One of the most shocking things that evangelicals today discover is that some of the great heroes of the 18th Century Evangelical Awakening owned slaves, in particular George Whitfield and Jonathan Edwards. This is shocking because we associate the Evangelical Awakening with the campaign to abolish slavery with John Newton, John Wesley and of course… Continue reading Jonathan Edwards, George Whitfield and slavery
Here’s the next part of #FaithrootsLive “men, women and leadership”.
In this week’s #FaithrootsLive we continued to examine the issue of male and female leadership roles in church by beginning to look at hermeneutics. How do we know that we are interpreting and applying the passages that talk about men and women correctly? In order to answer the question, we are considering a case study… Continue reading A lens to look through
In summary, we may conclude that our investigation supports our preliminary thesis. First, that Wesley’s hermeneutic does not fit the template of the so-called Wesleyan Quadrilateral and thus secondly, that his argument does not support a Redemptive Movement Hermeneutic. Before we develop our conclusions further, we need to spell out some limitations which constrain what… Continue reading Wesley and the slave trade (5) conclusions
In the previous section, we noted three assertions that might be made about Wesley’s use of Scripture in support of a redemptive-movement position. First, that Wesley would be willing to ignore texts if they didn’t fit his overall scheme. Secondly, that he could change his view of Scripture based on experience. Thirdly, that he was… Continue reading Wesley and the slave trade (4) What does Wesley actually do with Scripture?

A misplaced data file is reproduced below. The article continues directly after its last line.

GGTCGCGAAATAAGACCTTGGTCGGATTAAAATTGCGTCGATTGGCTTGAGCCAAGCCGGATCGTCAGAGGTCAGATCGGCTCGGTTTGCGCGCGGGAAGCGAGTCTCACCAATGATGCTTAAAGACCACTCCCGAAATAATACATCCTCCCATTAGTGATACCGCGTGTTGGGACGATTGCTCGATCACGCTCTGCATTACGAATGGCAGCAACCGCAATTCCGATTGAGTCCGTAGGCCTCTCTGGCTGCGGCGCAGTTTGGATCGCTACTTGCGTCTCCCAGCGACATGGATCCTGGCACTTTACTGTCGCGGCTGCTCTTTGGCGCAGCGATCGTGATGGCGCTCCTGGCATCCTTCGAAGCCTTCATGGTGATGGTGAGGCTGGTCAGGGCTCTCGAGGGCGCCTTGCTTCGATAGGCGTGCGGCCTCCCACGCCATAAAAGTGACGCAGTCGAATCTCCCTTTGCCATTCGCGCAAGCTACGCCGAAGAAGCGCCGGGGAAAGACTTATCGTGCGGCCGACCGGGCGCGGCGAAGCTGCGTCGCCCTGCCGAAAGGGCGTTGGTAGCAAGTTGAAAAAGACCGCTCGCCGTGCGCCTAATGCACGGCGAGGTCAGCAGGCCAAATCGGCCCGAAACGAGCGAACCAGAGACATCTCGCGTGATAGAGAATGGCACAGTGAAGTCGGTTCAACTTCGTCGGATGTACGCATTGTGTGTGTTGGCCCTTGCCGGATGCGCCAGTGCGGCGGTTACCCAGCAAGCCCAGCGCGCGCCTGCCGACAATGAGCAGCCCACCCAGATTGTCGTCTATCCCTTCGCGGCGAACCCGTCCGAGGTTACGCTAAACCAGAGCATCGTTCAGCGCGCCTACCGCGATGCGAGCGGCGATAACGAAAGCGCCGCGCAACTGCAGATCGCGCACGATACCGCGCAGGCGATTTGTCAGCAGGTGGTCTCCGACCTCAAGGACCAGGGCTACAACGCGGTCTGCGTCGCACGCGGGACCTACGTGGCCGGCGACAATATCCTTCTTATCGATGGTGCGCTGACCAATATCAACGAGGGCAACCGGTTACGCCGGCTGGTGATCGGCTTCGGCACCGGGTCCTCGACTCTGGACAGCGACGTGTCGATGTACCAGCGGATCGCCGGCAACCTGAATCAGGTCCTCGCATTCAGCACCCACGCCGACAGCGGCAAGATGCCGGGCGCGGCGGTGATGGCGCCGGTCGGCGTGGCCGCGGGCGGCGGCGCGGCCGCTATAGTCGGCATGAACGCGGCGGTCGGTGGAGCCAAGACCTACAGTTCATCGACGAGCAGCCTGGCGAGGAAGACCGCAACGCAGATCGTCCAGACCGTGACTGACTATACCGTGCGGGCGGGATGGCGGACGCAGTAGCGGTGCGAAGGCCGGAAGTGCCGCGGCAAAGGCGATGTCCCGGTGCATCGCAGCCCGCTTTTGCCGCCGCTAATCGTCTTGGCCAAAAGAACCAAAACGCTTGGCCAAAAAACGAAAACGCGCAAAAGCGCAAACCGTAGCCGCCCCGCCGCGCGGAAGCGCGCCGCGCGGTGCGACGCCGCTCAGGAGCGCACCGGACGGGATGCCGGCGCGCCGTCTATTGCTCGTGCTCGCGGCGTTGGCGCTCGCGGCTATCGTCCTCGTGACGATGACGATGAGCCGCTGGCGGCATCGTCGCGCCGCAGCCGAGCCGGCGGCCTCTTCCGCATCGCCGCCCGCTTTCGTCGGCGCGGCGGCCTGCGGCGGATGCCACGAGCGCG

3.1 The Quadrilateral Position Marquadt’s claim that Wesley bases his arguments outside Scripture seems to come from his statement: “I would now inquire, whether these things can be defended, on the principles of even heathen honesty; whether they can be reconciled (setting the Bible out of the question) with any degree of either justice or… Continue reading Wesley and the slave trade (3) Why does Wesley argue from outside of Scripture?
As we have already seen, Wesley’s thoughts on the Slave Trade are essentially a close re-working of a tract by the Quaker, Anthony Benezet. Wesley records in his Journal how he first came to read Benezet’s tract on Wednesday 12th February 1772.
On the 2nd February 1807, the House of Commons voted in favour of the abolition of the slave trade. The celebration of the 200th anniversary of this event generated substantial interest in the subject of slavery, the history of abolition and the particular individuals involved, especially William Wilberforce. Biographies were written, museum displays opened and… Continue reading John Wesley and the Slave Trade (1) Introduction
Earlier this week in our #TheDailyDose talks I looked at what Paul had to say to Timothy about slaves and masters (1 Timothy 6:1-2). You can listen back here. As I explain in the talk, the Bible’s handling of ethical questions around keeping and trading slaves has wider implications. If the Bible permits slavery but… Continue reading More on slaves and the slave trade
I’ve written about how a careful reading of Scripture demanded the abolition of slavery. The existence of the slave trade and the continued ownership of African slaves went against God’s word, specifically Paul’s teaching in his letters (including in Ephesians 6). Those who were subjected to the brutality of slavery will have got it. Eventually… Continue reading Abolition of Slavery – late adopters?